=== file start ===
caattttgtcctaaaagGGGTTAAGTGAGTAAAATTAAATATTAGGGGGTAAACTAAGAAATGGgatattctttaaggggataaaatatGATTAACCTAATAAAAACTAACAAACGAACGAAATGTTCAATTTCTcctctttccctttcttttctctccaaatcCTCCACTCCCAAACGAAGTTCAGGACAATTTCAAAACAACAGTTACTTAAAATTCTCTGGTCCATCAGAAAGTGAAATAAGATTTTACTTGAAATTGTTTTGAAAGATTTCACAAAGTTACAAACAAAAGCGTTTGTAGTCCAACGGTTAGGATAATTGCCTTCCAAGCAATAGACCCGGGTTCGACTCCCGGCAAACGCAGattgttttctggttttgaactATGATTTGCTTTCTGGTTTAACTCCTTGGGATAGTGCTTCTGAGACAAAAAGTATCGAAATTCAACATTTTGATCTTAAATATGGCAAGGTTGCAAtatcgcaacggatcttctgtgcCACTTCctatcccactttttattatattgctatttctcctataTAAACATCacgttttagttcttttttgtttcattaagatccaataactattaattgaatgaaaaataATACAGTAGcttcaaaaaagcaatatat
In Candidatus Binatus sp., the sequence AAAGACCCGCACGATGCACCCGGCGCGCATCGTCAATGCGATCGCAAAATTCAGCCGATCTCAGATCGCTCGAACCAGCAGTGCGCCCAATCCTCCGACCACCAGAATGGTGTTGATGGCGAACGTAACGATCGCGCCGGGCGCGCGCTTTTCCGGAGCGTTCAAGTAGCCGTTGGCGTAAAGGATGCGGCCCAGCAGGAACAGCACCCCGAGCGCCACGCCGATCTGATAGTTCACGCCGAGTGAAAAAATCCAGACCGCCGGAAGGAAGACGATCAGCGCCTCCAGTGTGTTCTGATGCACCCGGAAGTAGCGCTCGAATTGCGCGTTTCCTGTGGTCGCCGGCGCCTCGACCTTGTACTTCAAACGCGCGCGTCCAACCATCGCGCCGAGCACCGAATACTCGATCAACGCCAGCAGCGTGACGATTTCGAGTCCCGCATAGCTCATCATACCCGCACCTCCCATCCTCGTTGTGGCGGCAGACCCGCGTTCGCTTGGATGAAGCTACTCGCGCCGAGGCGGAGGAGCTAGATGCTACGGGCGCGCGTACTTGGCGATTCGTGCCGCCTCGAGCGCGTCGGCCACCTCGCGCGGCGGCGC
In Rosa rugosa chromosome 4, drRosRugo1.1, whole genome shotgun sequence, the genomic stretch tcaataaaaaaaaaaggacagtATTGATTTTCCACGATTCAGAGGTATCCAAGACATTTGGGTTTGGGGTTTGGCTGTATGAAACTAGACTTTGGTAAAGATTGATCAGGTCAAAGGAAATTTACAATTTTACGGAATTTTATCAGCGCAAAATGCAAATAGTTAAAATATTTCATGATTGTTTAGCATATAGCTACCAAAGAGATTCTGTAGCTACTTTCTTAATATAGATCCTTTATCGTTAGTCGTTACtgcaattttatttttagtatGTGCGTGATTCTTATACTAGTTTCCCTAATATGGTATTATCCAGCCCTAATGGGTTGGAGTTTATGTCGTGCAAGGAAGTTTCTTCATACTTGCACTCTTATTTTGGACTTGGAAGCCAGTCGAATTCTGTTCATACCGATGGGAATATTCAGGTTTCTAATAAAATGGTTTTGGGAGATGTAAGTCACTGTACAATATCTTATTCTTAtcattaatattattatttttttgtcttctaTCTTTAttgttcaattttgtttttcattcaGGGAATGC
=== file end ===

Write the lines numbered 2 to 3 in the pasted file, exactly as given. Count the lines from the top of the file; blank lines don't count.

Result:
In Candidatus Binatus sp., the sequence AAAGACCCGCACGATGCACCCGGCGCGCATCGTCAATGCGATCGCAAAATTCAGCCGATCTCAGATCGCTCGAACCAGCAGTGCGCCCAATCCTCCGACCACCAGAATGGTGTTGATGGCGAACGTAACGATCGCGCCGGGCGCGCGCTTTTCCGGAGCGTTCAAGTAGCCGTTGGCGTAAAGGATGCGGCCCAGCAGGAACAGCACCCCGAGCGCCACGCCGATCTGATAGTTCACGCCGAGTGAAAAAATCCAGACCGCCGGAAGGAAGACGATCAGCGCCTCCAGTGTGTTCTGATGCACCCGGAAGTAGCGCTCGAATTGCGCGTTTCCTGTGGTCGCCGGCGCCTCGACCTTGTACTTCAAACGCGCGCGTCCAACCATCGCGCCGAGCACCGAATACTCGATCAACGCCAGCAGCGTGACGATTTCGAGTCCCGCATAGCTCATCATACCCGCACCTCCCATCCTCGTTGTGGCGGCAGACCCGCGTTCGCTTGGATGAAGCTACTCGCGCCGAGGCGGAGGAGCTAGATGCTACGGGCGCGCGTACTTGGCGATTCGTGCCGCCTCGAGCGCGTCGGCCACCTCGCGCGGCGGCGC
In Rosa rugosa chromosome 4, drRosRugo1.1, whole genome shotgun sequence, the genomic stretch tcaataaaaaaaaaaggacagtATTGATTTTCCACGATTCAGAGGTATCCAAGACATTTGGGTTTGGGGTTTGGCTGTATGAAACTAGACTTTGGTAAAGATTGATCAGGTCAAAGGAAATTTACAATTTTACGGAATTTTATCAGCGCAAAATGCAAATAGTTAAAATATTTCATGATTGTTTAGCATATAGCTACCAAAGAGATTCTGTAGCTACTTTCTTAATATAGATCCTTTATCGTTAGTCGTTACtgcaattttatttttagtatGTGCGTGATTCTTATACTAGTTTCCCTAATATGGTATTATCCAGCCCTAATGGGTTGGAGTTTATGTCGTGCAAGGAAGTTTCTTCATACTTGCACTCTTATTTTGGACTTGGAAGCCAGTCGAATTCTGTTCATACCGATGGGAATATTCAGGTTTCTAATAAAATGGTTTTGGGAGATGTAAGTCACTGTACAATATCTTATTCTTAtcattaatattattatttttttgtcttctaTCTTTAttgttcaattttgtttttcattcaGGGAATGC